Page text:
Creative Writing Next Steps: Drafting and editing your work | Nicola Valentine | Skillshare

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Creative Writing Next Steps: Drafting and editing your work

teacher avatar Nicola Valentine, Prize winning writer of novels, stories and films

Watch this class and thousands more

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Taught by industry leaders & working professionals
Topics include illustration, design, photography, and more

Watch this class and thousands more

Get unlimited access to every class
Taught by industry leaders & working professionals
Topics include illustration, design, photography, and more

Lessons in This Class

    • 1.

      Lesson 1: Introduction

      0:44

    • 2.

      Lesson 2: All about drafting and how it works

      4:15

    • 3.

      Lesson 3: The First Draft

      5:11

    • 4.

      Lesson 4: Redrafting your work

      6:05

    • 5.

      Lesson 5: Polishing your writing

      5:29

    • 6.

      Lesson 6: Tips and tricks in MS Word, using the navigation pane

      2:46

    • 7.

      Lesson 7: More tips and tricks in MS Word for editing

      2:41

    • 8.

      Lesson 8: MS Word Read Aloud and views

      2:40

    • 9.

      Lesson 9: Editing tools in MS Word for when you're working with other people

      2:09

    • 10.

      Lesson 10: How to know when you're finished

      2:47

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About This Class

So you've finished your first draft? Well, that's just the beginning. Most authors write many drafts of each piece before it's really finished. This course takes you through the process of editing and polishing your manuscript so that it's ready to send out to publishers, or to put through the publishing process yourself. Learn about the main things to look for when editing and how to make your draft shine. Also learn about the tools in Microsoft Word that can help you with this processĀ 

Meet Your Teacher

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Nicola Valentine

Prize winning writer of novels, stories and films

Teacher

I'm a prize winning novelist as Nicola Monaghan, and also write best selling thrillers as Niki Valentine. I've published novels, short stories, articles in magazines and national newspapers and pieces for broadcast on BBC radio. I've also written and produced short films and am working on my first feature.

 

 

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Level: Intermediate

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Transcripts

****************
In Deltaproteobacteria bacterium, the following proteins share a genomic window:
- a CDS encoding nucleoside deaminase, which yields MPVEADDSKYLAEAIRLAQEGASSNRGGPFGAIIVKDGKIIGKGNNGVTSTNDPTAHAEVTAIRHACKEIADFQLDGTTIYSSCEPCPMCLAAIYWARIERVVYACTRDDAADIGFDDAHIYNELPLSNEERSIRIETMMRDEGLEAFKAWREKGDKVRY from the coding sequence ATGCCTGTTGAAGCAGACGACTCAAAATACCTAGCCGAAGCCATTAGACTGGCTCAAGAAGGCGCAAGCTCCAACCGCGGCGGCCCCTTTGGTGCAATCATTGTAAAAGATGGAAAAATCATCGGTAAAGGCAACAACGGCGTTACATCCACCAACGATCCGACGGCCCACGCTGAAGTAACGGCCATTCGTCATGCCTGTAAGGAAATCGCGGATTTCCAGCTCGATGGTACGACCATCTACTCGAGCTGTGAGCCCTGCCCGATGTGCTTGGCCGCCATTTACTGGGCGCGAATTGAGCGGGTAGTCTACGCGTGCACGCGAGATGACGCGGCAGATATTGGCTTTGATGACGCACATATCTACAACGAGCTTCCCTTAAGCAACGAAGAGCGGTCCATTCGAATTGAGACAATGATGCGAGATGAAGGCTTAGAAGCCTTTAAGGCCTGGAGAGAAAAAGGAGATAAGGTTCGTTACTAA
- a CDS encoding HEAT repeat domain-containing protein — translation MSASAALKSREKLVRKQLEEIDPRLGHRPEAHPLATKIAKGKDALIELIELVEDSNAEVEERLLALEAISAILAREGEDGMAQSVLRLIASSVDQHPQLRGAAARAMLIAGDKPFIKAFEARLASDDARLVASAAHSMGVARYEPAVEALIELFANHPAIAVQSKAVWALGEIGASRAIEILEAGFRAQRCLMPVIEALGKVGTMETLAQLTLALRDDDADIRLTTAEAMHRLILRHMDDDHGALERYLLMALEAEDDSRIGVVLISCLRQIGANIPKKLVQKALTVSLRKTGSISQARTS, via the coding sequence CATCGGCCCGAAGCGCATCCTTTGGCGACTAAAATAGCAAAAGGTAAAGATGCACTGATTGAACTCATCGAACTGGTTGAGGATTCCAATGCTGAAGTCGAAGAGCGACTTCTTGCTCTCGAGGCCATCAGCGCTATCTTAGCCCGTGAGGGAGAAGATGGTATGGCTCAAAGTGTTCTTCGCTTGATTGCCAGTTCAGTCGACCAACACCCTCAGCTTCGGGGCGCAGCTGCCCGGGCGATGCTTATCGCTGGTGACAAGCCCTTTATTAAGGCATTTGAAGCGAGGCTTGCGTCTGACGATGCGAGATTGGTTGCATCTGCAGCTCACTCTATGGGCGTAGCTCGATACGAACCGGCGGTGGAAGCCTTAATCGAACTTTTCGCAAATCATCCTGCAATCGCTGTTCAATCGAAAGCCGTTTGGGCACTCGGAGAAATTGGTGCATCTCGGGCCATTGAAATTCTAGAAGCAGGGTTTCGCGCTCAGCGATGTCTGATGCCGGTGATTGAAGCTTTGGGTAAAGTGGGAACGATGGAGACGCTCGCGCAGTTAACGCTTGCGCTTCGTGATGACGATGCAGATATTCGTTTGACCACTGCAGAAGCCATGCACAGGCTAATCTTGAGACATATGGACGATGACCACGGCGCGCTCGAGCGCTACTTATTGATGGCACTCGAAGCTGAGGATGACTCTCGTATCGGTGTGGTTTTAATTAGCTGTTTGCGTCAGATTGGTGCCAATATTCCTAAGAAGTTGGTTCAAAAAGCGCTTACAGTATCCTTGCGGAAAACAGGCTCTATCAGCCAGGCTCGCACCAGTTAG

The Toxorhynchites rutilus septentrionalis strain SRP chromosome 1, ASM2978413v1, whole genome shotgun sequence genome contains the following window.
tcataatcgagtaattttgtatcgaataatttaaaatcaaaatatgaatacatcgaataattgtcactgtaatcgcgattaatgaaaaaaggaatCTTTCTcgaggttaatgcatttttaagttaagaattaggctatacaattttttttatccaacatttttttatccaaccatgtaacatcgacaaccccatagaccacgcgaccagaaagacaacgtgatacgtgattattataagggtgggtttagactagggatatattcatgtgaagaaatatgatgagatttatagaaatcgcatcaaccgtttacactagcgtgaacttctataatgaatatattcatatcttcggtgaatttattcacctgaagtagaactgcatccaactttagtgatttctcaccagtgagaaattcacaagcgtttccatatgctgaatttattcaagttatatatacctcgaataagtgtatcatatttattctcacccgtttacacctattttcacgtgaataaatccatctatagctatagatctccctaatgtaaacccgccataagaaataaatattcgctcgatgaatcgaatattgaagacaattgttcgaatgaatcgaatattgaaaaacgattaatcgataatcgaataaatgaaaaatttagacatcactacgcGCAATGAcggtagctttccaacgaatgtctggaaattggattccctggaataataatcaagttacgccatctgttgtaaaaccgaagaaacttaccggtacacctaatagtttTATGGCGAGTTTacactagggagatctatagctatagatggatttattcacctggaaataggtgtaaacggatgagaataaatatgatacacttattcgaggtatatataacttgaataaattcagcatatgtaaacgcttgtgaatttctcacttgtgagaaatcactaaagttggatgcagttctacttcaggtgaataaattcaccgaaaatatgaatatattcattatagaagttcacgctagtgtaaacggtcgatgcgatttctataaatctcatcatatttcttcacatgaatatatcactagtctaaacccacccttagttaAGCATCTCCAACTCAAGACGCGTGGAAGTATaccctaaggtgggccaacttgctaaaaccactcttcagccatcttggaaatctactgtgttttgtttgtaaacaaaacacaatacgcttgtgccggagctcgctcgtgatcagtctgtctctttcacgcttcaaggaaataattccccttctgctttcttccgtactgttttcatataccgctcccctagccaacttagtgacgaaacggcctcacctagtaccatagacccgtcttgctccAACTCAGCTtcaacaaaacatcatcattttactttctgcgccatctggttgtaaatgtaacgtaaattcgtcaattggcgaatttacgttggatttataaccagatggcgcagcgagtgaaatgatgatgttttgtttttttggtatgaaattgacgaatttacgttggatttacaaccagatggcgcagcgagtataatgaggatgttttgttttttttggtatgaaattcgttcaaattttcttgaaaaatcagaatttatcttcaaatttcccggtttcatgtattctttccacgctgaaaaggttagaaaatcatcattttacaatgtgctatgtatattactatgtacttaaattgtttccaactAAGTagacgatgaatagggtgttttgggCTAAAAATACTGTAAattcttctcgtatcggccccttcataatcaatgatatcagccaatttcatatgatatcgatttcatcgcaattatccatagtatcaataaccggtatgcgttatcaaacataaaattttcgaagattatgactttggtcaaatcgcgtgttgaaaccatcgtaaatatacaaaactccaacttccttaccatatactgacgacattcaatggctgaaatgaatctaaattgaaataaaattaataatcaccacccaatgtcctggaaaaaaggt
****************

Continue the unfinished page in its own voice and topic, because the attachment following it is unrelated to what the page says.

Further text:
1. Lesson 1: Introduction: Hello and welcome to my drafting and editing course on Skillshare. My name stickler Monahan, and I'm a prize-winning author from Nottingham in the United Kingdom. So this course is all about how you can improve your work. How you can work with drafts. What a first draft is, how you redraft, how you polish your work, and how you get your work into the best possible standard, either to send out to an agent already told and try and get published the traditional way or to publish yourself because you have to have just as good as standard if you want to publish your work yourself. So that's what this is about. I'm going to take you through all of the things that I do when I'm editing and improving my work. And hopefully that will help you get your work to a better state. Okay, Well, thanks for joining me and I'll see you in the next lecture. 6. Lesson 6: Tips and tricks in MS Word, using the navigation pane: Okay, so in this lesson I'm going to show you some tips and tricks via Microsoft Word, things that will help you edit your work. And the first thing I'm going to show you is called the navigation pane. This is a really helpful little function in Word that a lot of people don't know about. That can really help you organize your work and that can also help with the editing process. Now you see the navigation pane you have to go to View. And then if you click navigation pane and you'll see all of my titles from through the novel are picked up. This is an awful that I'm working on at the moment. It's a work in progress. So you'll see that all of these appear and I can click on them and I can navigate the document really easily via this route. It's really quite cool. The other thing I can do is I can move things around so I can decide this chapters in the wrong place and I can move it here. And that's just as simple as picking it up. I'm moving it with the mouse. I can also select the chapter really easily. So if I click onto this and then I can right-click and go select heading in content. I can copy that and put it into a new document and edited separately if I want to, which can be a useful thing to do. If I decide to Chapter needs to go completely, I can just right-click and then go delete and it's gone forever. Obviously, you want to save your document down with a different name when you're doing this kind of thing so that you don't really lose anything forever, just in case you change your mind. But yeah, that's an option too. So lots of really useful things on the navigation pane. So this menu doesn't appear automatically. You actually have to format your text to have this menu appear. So what you have to do, so for example, here, if I highlight this, it gives me the chance to change the style. Now when you just type something into word without doing any work, it'll just be like this, just normal and space text. So in order to make that a title, I have to highlight it. Again, go to Styles, and then I pick the type of heading. This one should be a heading 2, and you'll see that it's popped up now and appeared in my menu. So that's how you make sure that you get the headings into that menu. Also, if you format the headings in different ways. So for example, I have sections in this novel format these headings as heading one. And I format these headings as Heading 2. And then I have these menus that will close down. And I can see my sections really clearly. I'm just like with my chapters, I can move my sections around too so I can decide that this needs to go before this. And then there is so lots of really useful things you can do with the navigation pane. It's one of those high level editing tools that really you're going to be using when you're doing the major structural edits most probably really worth knowing about and hopefully that's helpful to you. I'm going to give you some more tips and tricks in the next lesson. So we'll look at more ways of editing in words. There. 7. Lesson 7: More tips and tricks in MS Word for editing: Okay, So I'm going to show you a few tools here in Word that will help you edit your documents. So most of these belong in review and these are the tools that help you with the micro editing of your document. So the close work with the words and sentences. And the first one is the editor. So the editor pops up here when you click onto it, it gives you an overall score for your documents. So I'm reasonably pleased with that score of 82%. It goes to your spelling and your grammar and checks for errors. It also looks at conciseness and it gives you suggestions for where you might make your writing more efficient and more concise. And you can check for similarity to online sources. So let's just look at a little bit deeper down into some of this functionality. If we go to spelling, it will literally take me through all of the words in my document that it thinks that I've misspelled. Now obviously it might be wrong. So for example here, this is just a French word. It's not actually a misspelling. So I can just go ignore once or we ignore all, or I can even add the words my dictionary. I can change the way that word looks at my spellings by going through the settings here and decide to get it to ignore certain things and to check certain things. And I've got auto correct as well, which will correct as I'm typing. So this is all really useful stuff. So if I go back and go to the grammar that works in a really similar way, and I can go to the settings there and look at it. And then conciseness. It literally just looked at my sentences. And it points out to me here that I could replace made an effort with tried. Now it might be that I don't want to for stylistic reasons or for the rhythm of the sentence, but it does help me make my routing as efficient as possible. So all really, really useful stuff. So that's the editor. There is a Thesaurus. Now, I would always say with the Thesaurus, just be slightly careful if the suggestions, but you can put a word in here. Let's say for example, you're thinking you might want to synonym for Berlin. And it will tell you all of the things you might be able to replace that with. And you can use the visceral in your document to. So let's say I wanted to replace warm here with something more interesting. If I right-click go to synonyms, it will give me some suggestions. So that can be quite useful, especially if you find you've overused a particular word and you're looking for an alternative. As with any sisters, whether that's within a piece of software or actually a printed the serous on your shelf. I would just urge caution because sometimes when you change too many words to words that are too complex, it just doesn't quite scan, right? If you've ever seen the senior friends where Joey gets hold of with this service, you know exactly what I mean? Look it up if you have it because it's fun. 8. Lesson 8: MS Word Read Aloud and views : So another really useful function on word that's quite a new thing. And I use loads and loads and I found this really helped me improve the quality of my writing and just the cleanness of my documents is this function here which is read aloud. This is just really helpful. So if you click Read Aloud of herself in the mirror, she moved his risk increase in the middle of her forehead achieved. So you saw I just paused it that you literally read your work to you and it highlights the words as it goes, which is really, really useful. I find this really helps me see some of the mistakes in my work. And I found it helped me such a lot when I've been editing recently. So something really useful to know about. You can also change the way you look at your work. And that can be really helpful because when you change the way you look at your work, sometimes you see things that you haven't spotted before. So a useful thing can be put in it into vid mode, so you just click there, it changes the background color. I have specified the background color I want for read mode. So you do need to change that in your settings, but it is quite cool because it basically makes the pages a bit smaller, the font a bit bigger. It gives you a background color. And then you can basically flip through your book like this, and it is a better way to read it. And because you do see things differently when it's formatted differently, again, it can be a really useful extra thing to do when you're editing. If you want to go back, you just gave you IT document and there you are. You can also put it into focus mode. Again, you can change the settings for this, but that's just another way to look at it and to see your work. And then you seen the thing in the background from your tabs or anything else that you're working on. And when you want to exit this mode, if you see these three little dots are pair, if you hover on them in menu comes back again and you can just click focus off and go back to your normal mode. So lots of really useful things there to help you can also go to the immersive reader here, which is another different formats again. So as you see, there's loads and loads of things you can do. And as you see here, again, it's really changed the way that the text appears is even changed the font. So again, really useful just to see their words in a different format. And then you pick up things that you really haven't seen before. And if you want to exit the Immersive Reader is as simple as just clicking Close and you're back to the normal layout for your document. So lots and lots of stuff there that can really help you when you're editing on your own. In the next lesson, I'm going to show you a few things that can help you when you're working with other people. So if you've got a professional editor who's helping you with your book. Or if you're working with Rice's in writing workshops and that kind of thing. So I'll see you in the next lesson. 9. Lesson 9: Editing tools in MS Word for when you're working with other people: Okay, so this lesson is all about the tools that you can use to basically help you edit your work with the help of another writer or an editor. So these again are in the review pane. So if I go to the review pane, one of the useful things that you might find, especially for writing workshops, is inserting comments. So you can literally go through the text. You can find the thing you want to comment on, highlights it, put new comment. It tells you who's doing the comment and when they put it in. And you can just say, like say for example, you're confused about something. You can just put a question or you can put a comment or a suggestion for how things might be worded better. Another really useful tool for this kind of work is something called Track Changes here. And a lot of professional editors in publishing houses use this functionality. You just turn track changes on. And then whenever someone goes through this document and changes something, they might just make a deletion like that. It shows you that that deletions be made. Now if you haven't had to go through your work and use track changes and make suggestions like this. You can then decide as the author whether to accept or reject the deletion. So that's incredibly useful as well. When you've gone through and accepted all the suggestions that you wanted to, you can then go here and go reject and stop tracking. Or if you've decided your editor is so good, you want to accept everything that they've said. You can go except and stop tracking. And then it turns off and it makes your document and look more normal again. But very, very useful functionality, especially when you're working with other people. You can also compare documents and combined documents. So let's say, for example, as a fashion that you've edited of this and a version that your editors or digit of this, you can combine those versions that can be a little bit dangerous, but it will actually bring in safe guards to get you to check where things have actually clashing with each other. Or you can just compare them and see what the differences are. And this can be really useful when you're working with drafts and you're not sure what you've changed and you're not sure even which draft you in, which can happen when you're working with a really big document. So that's basically some neat little functionality that you can use when you're working with other people that can be really helpful. 10. Lesson 10: How to know when you're finished: So in this lecture, I'm just going to talk about how to know when you finished your story. And this can be one of the most tricky things of all. So one of the ways that you can know you've finished your story is when you literally can't see a word that you can change. And sometimes you do get to this stage for the short story where really you can through it again and again and again. And there isn't a single word that you change or alter or lose or move. That can unfortunately be quite rare that we find a story feels really finished and we know it's finished. And they're literally isn't a word that we change. In fact, what we often find and there's a really good quote about this, and this is Leonardo da Vinci. And he said, art is never finished, only abandoned. And I think there's definitely some truth in that. So at some point, we sometimes after, decide to abandon our story, to stop writing and to leave it for whatever reason. And that could be a permanent thing or it could be a temporary thing where we leave it until we can get fresh eyes and look at it. Again. Sometimes you've simply become too close to the text and you actually can't see the wood for the trees anymore. And you can't see where you need to editor and that's a good time to stop. And it may be that you need extra help at this point, that you need help from an editor, either one that's involved with the publishing house or one that you pay independently. Sometimes you just really need a second pair of eyes on your piece of work. It could also be a beta reader. We have lots of groups on Facebook where you can find beta readers. You can also find them yourself through any writing groups that you're a member of. That can be a real advantage of going on a core such day that you can meet people who you can swap, work with, share work with, and give each other the kind of feedback you need at this stage. But sometimes you just can't see anymore for yourself because you've turned as much as you can and it's time to get somebody to help you. Another time you might just finish writing a story. And this happens to a lot of people, is when you've got a deadline. So that can be an official deadline with a publisher that you're working, whether with your agent or it could be a deadline for a competition where that story really needs to go out. Sometimes it's a matter of practicalities. This story needs to go out. So therefore, I'm going to stop writing it now. And sometimes you need to start writing because you've just had enough of that story and you really can't spend any more time working on your being with those characters or being in that space. So sometimes it's as simple as that. You've just had enough. When you've written more short stories, when you've written quite a few short stories, this will start to feel more natural and this is something that you will understand on a really instinctive basis. And so the only way really to find out how you work as a writer and what's the point at which you need to finish the story is to write some and get to that point where you know a bit more about what works for you.